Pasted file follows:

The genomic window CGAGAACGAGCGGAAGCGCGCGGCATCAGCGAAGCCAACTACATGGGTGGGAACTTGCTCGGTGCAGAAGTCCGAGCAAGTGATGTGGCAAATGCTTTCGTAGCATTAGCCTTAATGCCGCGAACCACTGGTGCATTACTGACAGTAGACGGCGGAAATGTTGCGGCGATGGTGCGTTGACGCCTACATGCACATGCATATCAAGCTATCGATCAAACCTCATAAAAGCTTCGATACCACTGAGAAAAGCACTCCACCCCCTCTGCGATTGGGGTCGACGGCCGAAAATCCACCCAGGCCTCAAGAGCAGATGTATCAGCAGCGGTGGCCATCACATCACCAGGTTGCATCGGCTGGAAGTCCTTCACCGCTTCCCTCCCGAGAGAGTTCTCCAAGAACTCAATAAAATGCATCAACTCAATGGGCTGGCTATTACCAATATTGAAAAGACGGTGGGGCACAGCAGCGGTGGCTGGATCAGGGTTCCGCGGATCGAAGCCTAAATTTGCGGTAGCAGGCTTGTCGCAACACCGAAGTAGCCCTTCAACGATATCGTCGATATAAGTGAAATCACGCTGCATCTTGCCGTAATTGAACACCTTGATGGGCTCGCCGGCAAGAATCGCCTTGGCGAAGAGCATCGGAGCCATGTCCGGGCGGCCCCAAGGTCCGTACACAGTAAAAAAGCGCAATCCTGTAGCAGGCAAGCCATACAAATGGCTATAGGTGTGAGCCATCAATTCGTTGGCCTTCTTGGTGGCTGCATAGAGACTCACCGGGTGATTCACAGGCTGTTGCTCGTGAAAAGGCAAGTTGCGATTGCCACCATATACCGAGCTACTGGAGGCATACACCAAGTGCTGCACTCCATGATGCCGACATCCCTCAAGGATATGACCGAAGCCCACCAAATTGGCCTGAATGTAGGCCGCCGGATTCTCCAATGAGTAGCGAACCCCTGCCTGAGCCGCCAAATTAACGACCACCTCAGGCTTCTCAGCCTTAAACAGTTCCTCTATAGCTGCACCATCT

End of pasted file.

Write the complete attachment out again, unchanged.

The genomic window CGAGAACGAGCGGAAGCGCGCGGCATCAGCGAAGCCAACTACATGGGTGGGAACTTGCTCGGTGCAGAAGTCCGAGCAAGTGATGTGGCAAATGCTTTCGTAGCATTAGCCTTAATGCCGCGAACCACTGGTGCATTACTGACAGTAGACGGCGGAAATGTTGCGGCGATGGTGCGTTGACGCCTACATGCACATGCATATCAAGCTATCGATCAAACCTCATAAAAGCTTCGATACCACTGAGAAAAGCACTCCACCCCCTCTGCGATTGGGGTCGACGGCCGAAAATCCACCCAGGCCTCAAGAGCAGATGTATCAGCAGCGGTGGCCATCACATCACCAGGTTGCATCGGCTGGAAGTCCTTCACCGCTTCCCTCCCGAGAGAGTTCTCCAAGAACTCAATAAAATGCATCAACTCAATGGGCTGGCTATTACCAATATTGAAAAGACGGTGGGGCACAGCAGCGGTGGCTGGATCAGGGTTCCGCGGATCGAAGCCTAAATTTGCGGTAGCAGGCTTGTCGCAACACCGAAGTAGCCCTTCAACGATATCGTCGATATAAGTGAAATCACGCTGCATCTTGCCGTAATTGAACACCTTGATGGGCTCGCCGGCAAGAATCGCCTTGGCGAAGAGCATCGGAGCCATGTCCGGGCGGCCCCAAGGTCCGTACACAGTAAAAAAGCGCAATCCTGTAGCAGGCAAGCCATACAAATGGCTATAGGTGTGAGCCATCAATTCGTTGGCCTTCTTGGTGGCTGCATAGAGACTCACCGGGTGATTCACAGGCTGTTGCTCGTGAAAAGGCAAGTTGCGATTGCCACCATATACCGAGCTACTGGAGGCATACACCAAGTGCTGCACTCCATGATGCCGACATCCCTCAAGGATATGACCGAAGCCCACCAAATTGGCCTGAATGTAGGCCGCCGGATTCTCCAATGAGTAGCGAACCCCTGCCTGAGCCGCCAAATTAACGACCACCTCAGGCTTCTCAGCCTTAAACAGTTCCTCTATAGCTGCACCATCT